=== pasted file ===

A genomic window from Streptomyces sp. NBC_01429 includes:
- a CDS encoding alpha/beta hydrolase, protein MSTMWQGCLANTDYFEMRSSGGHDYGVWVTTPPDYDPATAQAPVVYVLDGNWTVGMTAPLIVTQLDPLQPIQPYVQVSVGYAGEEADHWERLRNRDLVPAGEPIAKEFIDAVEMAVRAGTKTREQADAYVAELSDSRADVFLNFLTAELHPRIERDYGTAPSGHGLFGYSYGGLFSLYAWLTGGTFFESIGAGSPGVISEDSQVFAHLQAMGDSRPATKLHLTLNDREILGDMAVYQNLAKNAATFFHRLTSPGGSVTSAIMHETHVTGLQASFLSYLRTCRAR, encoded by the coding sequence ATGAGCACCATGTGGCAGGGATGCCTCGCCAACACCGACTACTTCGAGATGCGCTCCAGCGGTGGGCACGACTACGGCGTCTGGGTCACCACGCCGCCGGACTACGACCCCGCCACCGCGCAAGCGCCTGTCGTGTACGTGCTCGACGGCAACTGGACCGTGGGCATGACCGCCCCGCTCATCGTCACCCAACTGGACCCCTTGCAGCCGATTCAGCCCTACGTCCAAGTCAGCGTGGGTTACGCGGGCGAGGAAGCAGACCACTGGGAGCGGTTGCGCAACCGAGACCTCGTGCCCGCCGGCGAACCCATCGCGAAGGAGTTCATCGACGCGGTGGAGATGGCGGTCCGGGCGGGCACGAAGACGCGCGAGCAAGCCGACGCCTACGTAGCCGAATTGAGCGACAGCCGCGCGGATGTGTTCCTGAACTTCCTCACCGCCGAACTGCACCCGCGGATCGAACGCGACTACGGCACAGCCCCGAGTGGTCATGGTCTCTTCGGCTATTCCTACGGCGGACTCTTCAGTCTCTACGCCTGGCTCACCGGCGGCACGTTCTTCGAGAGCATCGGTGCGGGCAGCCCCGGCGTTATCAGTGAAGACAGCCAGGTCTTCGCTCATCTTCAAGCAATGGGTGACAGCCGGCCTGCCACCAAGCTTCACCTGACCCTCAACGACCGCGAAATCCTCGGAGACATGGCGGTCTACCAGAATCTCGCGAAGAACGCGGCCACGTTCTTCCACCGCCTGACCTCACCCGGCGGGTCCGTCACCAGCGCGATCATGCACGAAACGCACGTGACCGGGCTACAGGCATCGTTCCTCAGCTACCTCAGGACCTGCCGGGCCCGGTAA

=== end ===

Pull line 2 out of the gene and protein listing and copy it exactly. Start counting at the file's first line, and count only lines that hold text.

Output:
- a CDS encoding alpha/beta hydrolase, protein MSTMWQGCLANTDYFEMRSSGGHDYGVWVTTPPDYDPATAQAPVVYVLDGNWTVGMTAPLIVTQLDPLQPIQPYVQVSVGYAGEEADHWERLRNRDLVPAGEPIAKEFIDAVEMAVRAGTKTREQADAYVAELSDSRADVFLNFLTAELHPRIERDYGTAPSGHGLFGYSYGGLFSLYAWLTGGTFFESIGAGSPGVISEDSQVFAHLQAMGDSRPATKLHLTLNDREILGDMAVYQNLAKNAATFFHRLTSPGGSVTSAIMHETHVTGLQASFLSYLRTCRAR, encoded by the coding sequence ATGAGCACCATGTGGCAGGGATGCCTCGCCAACACCGACTACTTCGAGATGCGCTCCAGCGGTGGGCACGACTACGGCGTCTGGGTCACCACGCCGCCGGACTACGACCCCGCCACCGCGCAAGCGCCTGTCGTGTACGTGCTCGACGGCAACTGGACCGTGGGCATGACCGCCCCGCTCATCGTCACCCAACTGGACCCCTTGCAGCCGATTCAGCCCTACGTCCAAGTCAGCGTGGGTTACGCGGGCGAGGAAGCAGACCACTGGGAGCGGTTGCGCAACCGAGACCTCGTGCCCGCCGGCGAACCCATCGCGAAGGAGTTCATCGACGCGGTGGAGATGGCGGTCCGGGCGGGCACGAAGACGCGCGAGCAAGCCGACGCCTACGTAGCCGAATTGAGCGACAGCCGCGCGGATGTGTTCCTGAACTTCCTCACCGCCGAACTGCACCCGCGGATCGAACGCGACTACGGCACAGCCCCGAGTGGTCATGGTCTCTTCGGCTATTCCTACGGCGGACTCTTCAGTCTCTACGCCTGGCTCACCGGCGGCACGTTCTTCGAGAGCATCGGTGCGGGCAGCCCCGGCGTTATCAGTGAAGACAGCCAGGTCTTCGCTCATCTTCAAGCAATGGGTGACAGCCGGCCTGCCACCAAGCTTCACCTGACCCTCAACGACCGCGAAATCCTCGGAGACATGGCGGTCTACCAGAATCTCGCGAAGAACGCGGCCACGTTCTTCCACCGCCTGACCTCACCCGGCGGGTCCGTCACCAGCGCGATCATGCACGAAACGCACGTGACCGGGCTACAGGCATCGTTCCTCAGCTACCTCAGGACCTGCCGGGCCCGGTAA